For modern browsers, at least, it wouldn't be too hard to write something (using localStorage and JavaScript) client-side that would allow a user to make highlights on their own system and view them later. The biggest issue would be to come up with a way to identify what you wanted to highlight in a way that would be reasonably resistant to later article edits. - Jmabel | Talk 17:35, 15 January 2011 (UTC)

List of: Sources Considered Unreliable for wikipedia citing

Moved from Wikipedia:Requested lists: -- œ 08:23, 9 January 2011 (UTC)

Such sources would include atleast media organizations that serve as mouth piece for a totalitarian regime, articles, published books, and websites promoted or created as a means for inciting hatred and propaganda. (for example persecution campaigns in Communist china) Scientists who are also politicians, publishing works supporting a claim because they have an incentive or motive, OR they could be inflicted (e.g: life risking or jail risking situation) if they refuse to - as stated above in a totalitarian controlled country.

the guidelines in: show some other examples. I suggest to create a list, so that lies and false "facts", would not pollute wikipedia so much.

Sometimes there are true facts even when a source is in a conflict of interest, however banned sources would be those that repeatedly post content that would be considered defamation in western societies, or repeat as "facts" that which have already been disputed by well respected organizations (think: United Nations, the US congress, etc.)

That's my proposal. -- —Preceding unsigned comment added by (talk) 16:54, 8 January 2011 (UTC)

Would determining which sources are 'reliable' in this manner a POV in itself? After all, NPOV does not mean adhering to the POV of well-respected organisations. Kayau Voting IS evil 11:05, 9 January 2011 (UTC)
Good point. I can forsee an epic edit war about the inclusion or exclusion of Fox News alone... -- RoninBK T C 05:01, 11 January 2011 (UTC)
I have begun a user essay to list some of the sources that may not be reliable, see User:Fences and windows/Unreliable sources. Fences&Windows 01:00, 11 January 2011 (UTC)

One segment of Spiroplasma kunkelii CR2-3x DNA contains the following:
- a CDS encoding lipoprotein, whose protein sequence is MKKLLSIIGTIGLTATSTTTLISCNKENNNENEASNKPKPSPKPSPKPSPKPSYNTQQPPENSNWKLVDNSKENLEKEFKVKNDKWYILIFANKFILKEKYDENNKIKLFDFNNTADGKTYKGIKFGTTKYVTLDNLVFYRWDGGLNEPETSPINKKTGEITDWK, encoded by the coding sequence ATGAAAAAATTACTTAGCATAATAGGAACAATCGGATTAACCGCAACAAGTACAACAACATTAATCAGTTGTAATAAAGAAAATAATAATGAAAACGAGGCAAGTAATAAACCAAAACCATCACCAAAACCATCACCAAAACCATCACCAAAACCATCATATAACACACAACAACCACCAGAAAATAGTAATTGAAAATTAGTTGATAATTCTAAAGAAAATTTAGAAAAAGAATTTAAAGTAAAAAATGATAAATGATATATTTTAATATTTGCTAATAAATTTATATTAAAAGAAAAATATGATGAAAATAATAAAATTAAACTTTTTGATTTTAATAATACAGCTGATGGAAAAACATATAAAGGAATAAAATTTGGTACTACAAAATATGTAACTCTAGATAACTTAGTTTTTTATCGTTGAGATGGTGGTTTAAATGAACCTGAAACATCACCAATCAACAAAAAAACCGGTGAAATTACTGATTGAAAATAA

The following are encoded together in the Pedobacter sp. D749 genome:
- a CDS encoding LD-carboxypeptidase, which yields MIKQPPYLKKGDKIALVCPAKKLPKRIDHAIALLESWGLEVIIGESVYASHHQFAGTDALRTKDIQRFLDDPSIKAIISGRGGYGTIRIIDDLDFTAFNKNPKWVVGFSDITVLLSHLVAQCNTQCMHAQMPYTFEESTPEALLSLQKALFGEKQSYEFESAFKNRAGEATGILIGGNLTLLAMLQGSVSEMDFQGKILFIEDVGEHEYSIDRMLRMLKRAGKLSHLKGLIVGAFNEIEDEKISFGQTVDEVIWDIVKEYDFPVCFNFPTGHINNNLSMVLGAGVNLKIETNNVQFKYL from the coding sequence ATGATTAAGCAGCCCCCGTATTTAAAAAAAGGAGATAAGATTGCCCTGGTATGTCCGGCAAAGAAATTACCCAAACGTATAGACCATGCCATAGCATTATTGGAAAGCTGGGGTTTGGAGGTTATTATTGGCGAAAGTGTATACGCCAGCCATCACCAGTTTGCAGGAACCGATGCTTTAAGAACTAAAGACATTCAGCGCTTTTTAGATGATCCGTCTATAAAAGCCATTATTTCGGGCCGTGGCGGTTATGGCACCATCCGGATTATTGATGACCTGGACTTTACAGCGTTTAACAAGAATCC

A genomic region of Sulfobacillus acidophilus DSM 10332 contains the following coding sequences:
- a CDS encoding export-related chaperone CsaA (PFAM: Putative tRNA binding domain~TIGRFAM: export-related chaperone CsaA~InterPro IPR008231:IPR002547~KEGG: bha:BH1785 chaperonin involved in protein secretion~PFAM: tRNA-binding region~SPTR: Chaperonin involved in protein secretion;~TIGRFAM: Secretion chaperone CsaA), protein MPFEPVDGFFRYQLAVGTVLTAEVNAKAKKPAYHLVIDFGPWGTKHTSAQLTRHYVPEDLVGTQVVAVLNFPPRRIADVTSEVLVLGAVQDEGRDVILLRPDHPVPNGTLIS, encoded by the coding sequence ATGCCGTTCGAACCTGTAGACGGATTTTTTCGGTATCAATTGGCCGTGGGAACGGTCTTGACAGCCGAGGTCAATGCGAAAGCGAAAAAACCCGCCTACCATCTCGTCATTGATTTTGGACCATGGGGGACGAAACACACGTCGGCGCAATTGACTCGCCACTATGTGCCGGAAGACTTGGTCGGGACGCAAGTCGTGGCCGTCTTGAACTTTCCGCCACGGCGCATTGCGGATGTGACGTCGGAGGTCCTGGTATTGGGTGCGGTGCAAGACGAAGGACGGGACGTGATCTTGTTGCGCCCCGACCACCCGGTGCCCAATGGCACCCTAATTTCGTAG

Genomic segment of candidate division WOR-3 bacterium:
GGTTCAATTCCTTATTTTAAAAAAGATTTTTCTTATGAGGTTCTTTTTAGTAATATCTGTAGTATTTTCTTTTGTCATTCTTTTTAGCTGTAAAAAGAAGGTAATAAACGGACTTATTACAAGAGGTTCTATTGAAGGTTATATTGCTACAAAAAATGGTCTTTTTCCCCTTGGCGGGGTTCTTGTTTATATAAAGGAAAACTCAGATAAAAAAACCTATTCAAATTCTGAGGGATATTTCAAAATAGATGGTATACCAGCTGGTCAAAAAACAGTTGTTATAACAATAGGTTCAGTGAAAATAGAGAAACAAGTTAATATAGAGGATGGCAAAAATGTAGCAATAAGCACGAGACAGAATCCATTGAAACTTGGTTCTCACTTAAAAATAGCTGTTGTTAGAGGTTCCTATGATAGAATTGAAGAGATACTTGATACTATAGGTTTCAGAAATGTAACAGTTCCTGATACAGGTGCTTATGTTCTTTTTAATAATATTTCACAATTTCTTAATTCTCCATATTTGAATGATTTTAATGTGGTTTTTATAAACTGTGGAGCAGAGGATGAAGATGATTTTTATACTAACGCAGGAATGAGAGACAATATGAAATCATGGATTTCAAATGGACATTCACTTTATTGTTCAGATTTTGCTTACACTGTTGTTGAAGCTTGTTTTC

Information needs more than just a reliable source to be considered reliable, and should be handled on a case-by-case basis. Including MSNBC next to Fox News would at least remove the appearance of partisanship. Saying that Fox news isn't mainstream though, and not including MSNBC is just neglectful. The Chinese and Russian news sources should be trusted for a variety of facts, not necessarily on opinions of national matters or for accurate estimates, but they can be trusted for a variety of non self-serving material. A basic reference list for what a source is and who publishes would be better than a list of who is partisan and therefore can't be trusted which will only waste time by generating long, non-consensus gaining discussions. --AerobicFox (talk) 00:39, 15 January 2011 (UTC)
Generally, it's not so much a matter of saying a source is outright unreliable as indicating what biases to look out for, though of course there are exceptions. Yes, there are extreme cases - satire venues that play at looking legitimate, such as the Onion or fiction in the shape of a tabloid, such as Weekly World News - but (for example) Al-Ahram is a perfectly good source on the official views of the Egyptian government, though not on those of the opposition. Also, for example, in the U.S. both The Nation and National Review are near their respective ends of the political spectrum, but both try to be rather scrupulous with the facts. On the other hand, the publications put out by the followers of Lyndon LaRouche are minefields: independent of the opinions expressed, they are liable to be 90% factual, with a few outright, often borderline libelous, fabrications thrown in, which makes them useless as a source. - Jmabel | Talk 17:45, 15 January 2011 (UTC)

Can we strip the Grove's Dictionary of Music and Musicians (1909, UK) for articles?

I was looking for some info on some obscure music topics, and found a good full article in Grove's Dictionary of Music and Musicians on GoogleBooks. The thought occurred to me: it's a 1909 UK publication, much of the material is technical enough that being dated or having old-school tone isn't a huge problem. Is there some way, similar to with the 1911 Britannica, that we can just strip entire articles wholesale, slap up a {{Groves1909}} template, and call it good? Further, since it has good OCR with limited typos, is there any way we can automate such rather than start a new article and cut-paste for each individual topic? MatthewVanitas (talk) 03:09, 12 January 2011 (UTC)

Not to rain on your parade, but why not write your own text and just cite the source? Most of the text dumbs from Britannica 1911 and other PD works date from the VERY early days of Wikipedia to give the encyclopedia some content. This isn't much of a problem anymore, so I don't see the pressing need to wholesale copy text from other sources, even IF they are PD... --Jayron32 03:11, 12 January 2011 (UTC)